Business Overview

Motivated Seller has dropped the price by $25,000. Dynamite location for this Independent Mail, Ship and Business Center. Not a franchise so add any services you like, and absolutely NO ROYALTIES TO PAY! Seller has owned this since May of 2020 and the revenue has consistently grown. Great rent for this busy and sought after location. The sky is the limit with this one. Easy hours. Seller is motivated to sell.


  • Asking Price: $60,000
  • Cash Flow: $41,125
  • Gross Revenue: $191,225
  • FF&E: N/A
  • Inventory: N/A
  • Inventory Included: N/A
  • Established: 1998

Detailed Information

  • Property Owned or Leased:N/A
  • Property Included:N/A
  • Building Square Footage:N/A
  • Lot Size:N/A
  • Total Number of Employees:1
  • Furniture, Fixtures and Equipment:N/A
About The Facility:

Located in very busy sought after location. Features 200 mail slots with 127 rented out. Busy business center.

Is Support & Training Included:

seller will provide training

Pros and Cons:

no immediate competition, friendly neighborhood business service center.

Opportunities and Growth:

Not a franchise so you can add other services as well as what is currently offered.

Additional Info

The business was established in 1998, making the business 24 years old.

The business has 1PT employees and resides in a building with disclosed square footage of N/A sq ft.
The building is leased by the business for $1,900 per Month

Why is the Current Owner Selling The Business?

There are all kinds of reasons why individuals resolve to sell operating businesses. Nevertheless, the genuine reason vs the one they tell you might be 2 absolutely different things. As an example, they might state "I have a lot of other obligations" or "I am retiring". For lots of sellers, these reasons stand. However, for some, these may simply be excuses to attempt to conceal the reality of changing demographics, increased competition, recent decrease in earnings, or an array of various other factors. This is why it is really crucial that you not count totally on a vendor's word, however rather, make use of the seller's response together with your total due diligence. This will paint an extra reasonable picture of the business's current circumstance.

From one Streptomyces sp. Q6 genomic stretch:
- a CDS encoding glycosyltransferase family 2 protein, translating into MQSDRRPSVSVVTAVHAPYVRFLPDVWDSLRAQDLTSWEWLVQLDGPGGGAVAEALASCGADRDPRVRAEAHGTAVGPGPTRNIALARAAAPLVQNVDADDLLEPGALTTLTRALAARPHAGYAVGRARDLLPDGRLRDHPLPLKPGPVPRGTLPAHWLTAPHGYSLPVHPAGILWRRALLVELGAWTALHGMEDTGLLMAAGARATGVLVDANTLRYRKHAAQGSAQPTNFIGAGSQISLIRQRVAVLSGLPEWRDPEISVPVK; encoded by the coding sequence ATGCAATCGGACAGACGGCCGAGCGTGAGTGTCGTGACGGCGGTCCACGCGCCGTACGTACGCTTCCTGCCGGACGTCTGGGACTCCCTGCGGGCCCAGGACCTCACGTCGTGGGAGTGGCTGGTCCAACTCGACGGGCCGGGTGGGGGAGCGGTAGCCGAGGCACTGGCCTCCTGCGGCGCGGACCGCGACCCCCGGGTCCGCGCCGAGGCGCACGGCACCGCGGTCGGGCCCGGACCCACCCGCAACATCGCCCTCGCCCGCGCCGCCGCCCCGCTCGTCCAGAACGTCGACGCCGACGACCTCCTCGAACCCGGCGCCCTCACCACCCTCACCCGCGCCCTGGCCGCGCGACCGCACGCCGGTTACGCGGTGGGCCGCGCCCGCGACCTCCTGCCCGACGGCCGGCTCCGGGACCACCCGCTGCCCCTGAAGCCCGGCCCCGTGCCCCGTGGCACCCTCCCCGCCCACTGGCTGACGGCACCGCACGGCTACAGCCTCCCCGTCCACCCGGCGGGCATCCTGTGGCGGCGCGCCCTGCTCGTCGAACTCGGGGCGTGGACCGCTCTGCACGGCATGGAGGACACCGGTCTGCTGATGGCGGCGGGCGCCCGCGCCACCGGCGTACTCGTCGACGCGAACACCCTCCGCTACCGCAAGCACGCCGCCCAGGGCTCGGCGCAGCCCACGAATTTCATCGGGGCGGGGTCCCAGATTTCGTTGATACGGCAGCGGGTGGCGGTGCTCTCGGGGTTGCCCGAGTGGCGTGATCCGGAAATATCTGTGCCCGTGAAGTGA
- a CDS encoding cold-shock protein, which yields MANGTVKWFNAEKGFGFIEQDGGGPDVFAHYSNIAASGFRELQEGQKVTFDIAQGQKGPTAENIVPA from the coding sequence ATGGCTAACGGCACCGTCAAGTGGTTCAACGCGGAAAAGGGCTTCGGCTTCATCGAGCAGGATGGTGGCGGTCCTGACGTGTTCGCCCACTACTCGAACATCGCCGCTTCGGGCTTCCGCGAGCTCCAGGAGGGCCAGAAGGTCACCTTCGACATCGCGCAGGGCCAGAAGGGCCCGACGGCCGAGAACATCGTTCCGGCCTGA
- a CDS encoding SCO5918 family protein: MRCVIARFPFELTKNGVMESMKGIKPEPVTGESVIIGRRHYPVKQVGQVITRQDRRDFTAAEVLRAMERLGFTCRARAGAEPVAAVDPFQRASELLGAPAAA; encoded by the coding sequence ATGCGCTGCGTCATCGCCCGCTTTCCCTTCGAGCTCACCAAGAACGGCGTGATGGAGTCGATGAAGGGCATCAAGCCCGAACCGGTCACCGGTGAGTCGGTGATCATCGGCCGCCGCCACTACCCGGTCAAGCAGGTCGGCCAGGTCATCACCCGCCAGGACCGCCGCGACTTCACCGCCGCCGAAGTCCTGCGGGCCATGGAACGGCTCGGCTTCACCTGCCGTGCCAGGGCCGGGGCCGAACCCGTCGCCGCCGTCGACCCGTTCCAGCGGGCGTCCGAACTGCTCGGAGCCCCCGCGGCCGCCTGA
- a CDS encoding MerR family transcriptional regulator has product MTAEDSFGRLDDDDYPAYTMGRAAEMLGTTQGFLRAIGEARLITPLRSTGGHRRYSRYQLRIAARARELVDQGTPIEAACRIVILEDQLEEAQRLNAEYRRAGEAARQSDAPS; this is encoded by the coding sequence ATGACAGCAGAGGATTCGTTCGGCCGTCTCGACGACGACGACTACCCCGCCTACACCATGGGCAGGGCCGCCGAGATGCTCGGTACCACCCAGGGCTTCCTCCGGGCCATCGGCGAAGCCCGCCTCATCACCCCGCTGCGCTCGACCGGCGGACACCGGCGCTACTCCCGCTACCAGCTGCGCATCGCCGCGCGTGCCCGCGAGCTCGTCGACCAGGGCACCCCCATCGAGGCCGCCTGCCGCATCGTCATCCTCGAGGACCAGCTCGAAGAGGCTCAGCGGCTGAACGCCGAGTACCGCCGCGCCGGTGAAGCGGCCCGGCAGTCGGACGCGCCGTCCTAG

Existing Debts and Future Obligations

If the current company is in debt, which lots of businesses are, then you will have reason to consider this when valuating/preparing your offer. Many companies take out loans in order to cover things like inventory, payroll, accounts payable, and so on. Remember that occasionally this can indicate that profit margins are too small. Numerous companies fall into a revolving door of taking on debt as a way to pay back other loans. In addition to debts, there may additionally be future obligations to take into consideration. There might be an outstanding lease on tools or the structure where the business resides. The business might have existing contracts with vendors that must be met or might cause charges if terminated early.

Understanding the Customer Base, Competition and Area Demographics

Just how do companies in the location draw in brand-new clients? Many times, businesses have repeat consumers, which create the core of their daily earnings. Certain aspects such as brand-new competition growing up around the area, roadway building and construction, and staff turnover can impact repeat clients and also adversely influence future earnings. One essential thing to think about is the location of the business. Is it in a highly trafficked shopping center, or is it hidden from the highway? Clearly, the more individuals that see the business often, the greater the chance to develop a returning consumer base. A last thought is the general area demographics. Is the business placed in a largely inhabited city, or is it located on the outside border of town? Exactly how might the regional typical household earnings impact future earnings prospects?